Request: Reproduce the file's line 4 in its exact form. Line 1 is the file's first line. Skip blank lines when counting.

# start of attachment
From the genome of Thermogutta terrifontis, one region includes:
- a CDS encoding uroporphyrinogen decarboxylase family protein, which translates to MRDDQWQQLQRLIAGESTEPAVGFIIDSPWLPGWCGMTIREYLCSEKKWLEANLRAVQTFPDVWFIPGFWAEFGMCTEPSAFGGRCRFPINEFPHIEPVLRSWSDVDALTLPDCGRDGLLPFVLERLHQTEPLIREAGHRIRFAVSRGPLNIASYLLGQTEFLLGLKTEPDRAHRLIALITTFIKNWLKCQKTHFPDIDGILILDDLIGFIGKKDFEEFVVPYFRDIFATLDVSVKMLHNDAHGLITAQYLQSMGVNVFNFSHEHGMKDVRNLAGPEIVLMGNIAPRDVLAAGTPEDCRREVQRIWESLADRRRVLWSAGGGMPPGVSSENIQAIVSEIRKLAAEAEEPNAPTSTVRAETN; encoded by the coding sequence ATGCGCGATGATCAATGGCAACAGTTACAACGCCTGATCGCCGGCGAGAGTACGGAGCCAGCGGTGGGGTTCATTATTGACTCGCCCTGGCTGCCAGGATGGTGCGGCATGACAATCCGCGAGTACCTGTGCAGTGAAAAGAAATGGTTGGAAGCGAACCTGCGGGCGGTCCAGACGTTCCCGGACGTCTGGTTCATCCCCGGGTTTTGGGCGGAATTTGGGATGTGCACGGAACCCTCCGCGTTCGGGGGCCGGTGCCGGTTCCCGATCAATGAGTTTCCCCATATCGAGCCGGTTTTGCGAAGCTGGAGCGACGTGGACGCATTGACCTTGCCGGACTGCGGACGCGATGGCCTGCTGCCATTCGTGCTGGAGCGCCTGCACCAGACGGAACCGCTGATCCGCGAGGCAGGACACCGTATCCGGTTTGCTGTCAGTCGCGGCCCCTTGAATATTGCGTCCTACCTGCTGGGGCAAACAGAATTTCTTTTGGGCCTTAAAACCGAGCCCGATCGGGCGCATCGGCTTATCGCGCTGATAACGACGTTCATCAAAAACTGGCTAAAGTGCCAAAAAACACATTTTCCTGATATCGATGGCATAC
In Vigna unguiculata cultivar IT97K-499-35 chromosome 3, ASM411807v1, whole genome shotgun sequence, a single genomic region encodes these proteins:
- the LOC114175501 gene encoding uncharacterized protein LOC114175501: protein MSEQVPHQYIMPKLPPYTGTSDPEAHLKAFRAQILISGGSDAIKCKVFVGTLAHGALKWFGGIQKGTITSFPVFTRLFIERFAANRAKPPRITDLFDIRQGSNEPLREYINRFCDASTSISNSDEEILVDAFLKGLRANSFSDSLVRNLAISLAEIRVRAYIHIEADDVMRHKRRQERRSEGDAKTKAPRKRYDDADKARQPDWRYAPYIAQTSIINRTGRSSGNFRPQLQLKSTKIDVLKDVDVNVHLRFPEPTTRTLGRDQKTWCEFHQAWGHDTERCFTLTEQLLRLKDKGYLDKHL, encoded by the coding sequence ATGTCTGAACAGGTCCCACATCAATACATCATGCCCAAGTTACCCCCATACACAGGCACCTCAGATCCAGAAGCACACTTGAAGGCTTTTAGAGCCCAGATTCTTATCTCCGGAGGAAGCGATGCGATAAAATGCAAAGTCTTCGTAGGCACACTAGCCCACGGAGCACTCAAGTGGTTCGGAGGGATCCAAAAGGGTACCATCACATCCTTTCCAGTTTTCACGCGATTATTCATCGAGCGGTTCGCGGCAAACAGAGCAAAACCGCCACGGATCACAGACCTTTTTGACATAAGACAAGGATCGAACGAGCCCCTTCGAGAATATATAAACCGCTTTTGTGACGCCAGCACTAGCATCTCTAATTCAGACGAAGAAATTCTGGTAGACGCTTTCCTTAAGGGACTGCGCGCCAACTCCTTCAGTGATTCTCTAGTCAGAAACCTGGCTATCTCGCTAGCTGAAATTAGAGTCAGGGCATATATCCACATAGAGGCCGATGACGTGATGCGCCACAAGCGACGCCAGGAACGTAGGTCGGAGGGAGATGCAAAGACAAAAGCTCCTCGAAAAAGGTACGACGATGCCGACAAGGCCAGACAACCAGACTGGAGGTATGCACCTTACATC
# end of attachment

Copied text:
- the LOC114175501 gene encoding uncharacterized protein LOC114175501: protein MSEQVPHQYIMPKLPPYTGTSDPEAHLKAFRAQILISGGSDAIKCKVFVGTLAHGALKWFGGIQKGTITSFPVFTRLFIERFAANRAKPPRITDLFDIRQGSNEPLREYINRFCDASTSISNSDEEILVDAFLKGLRANSFSDSLVRNLAISLAEIRVRAYIHIEADDVMRHKRRQERRSEGDAKTKAPRKRYDDADKARQPDWRYAPYIAQTSIINRTGRSSGNFRPQLQLKSTKIDVLKDVDVNVHLRFPEPTTRTLGRDQKTWCEFHQAWGHDTERCFTLTEQLLRLKDKGYLDKHL, encoded by the coding sequence ATGTCTGAACAGGTCCCACATCAATACATCATGCCCAAGTTACCCCCATACACAGGCACCTCAGATCCAGAAGCACACTTGAAGGCTTTTAGAGCCCAGATTCTTATCTCCGGAGGAAGCGATGCGATAAAATGCAAAGTCTTCGTAGGCACACTAGCCCACGGAGCACTCAAGTGGTTCGGAGGGATCCAAAAGGGTACCATCACATCCTTTCCAGTTTTCACGCGATTATTCATCGAGCGGTTCGCGGCAAACAGAGCAAAACCGCCACGGATCACAGACCTTTTTGACATAAGACAAGGATCGAACGAGCCCCTTCGAGAATATATAAACCGCTTTTGTGACGCCAGCACTAGCATCTCTAATTCAGACGAAGAAATTCTGGTAGACGCTTTCCTTAAGGGACTGCGCGCCAACTCCTTCAGTGATTCTCTAGTCAGAAACCTGGCTATCTCGCTAGCTGAAATTAGAGTCAGGGCATATATCCACATAGAGGCCGATGACGTGATGCGCCACAAGCGACGCCAGGAACGTAGGTCGGAGGGAGATGCAAAGACAAAAGCTCCTCGAAAAAGGTACGACGATGCCGACAAGGCCAGACAACCAGACTGGAGGTATGCACCTTACATC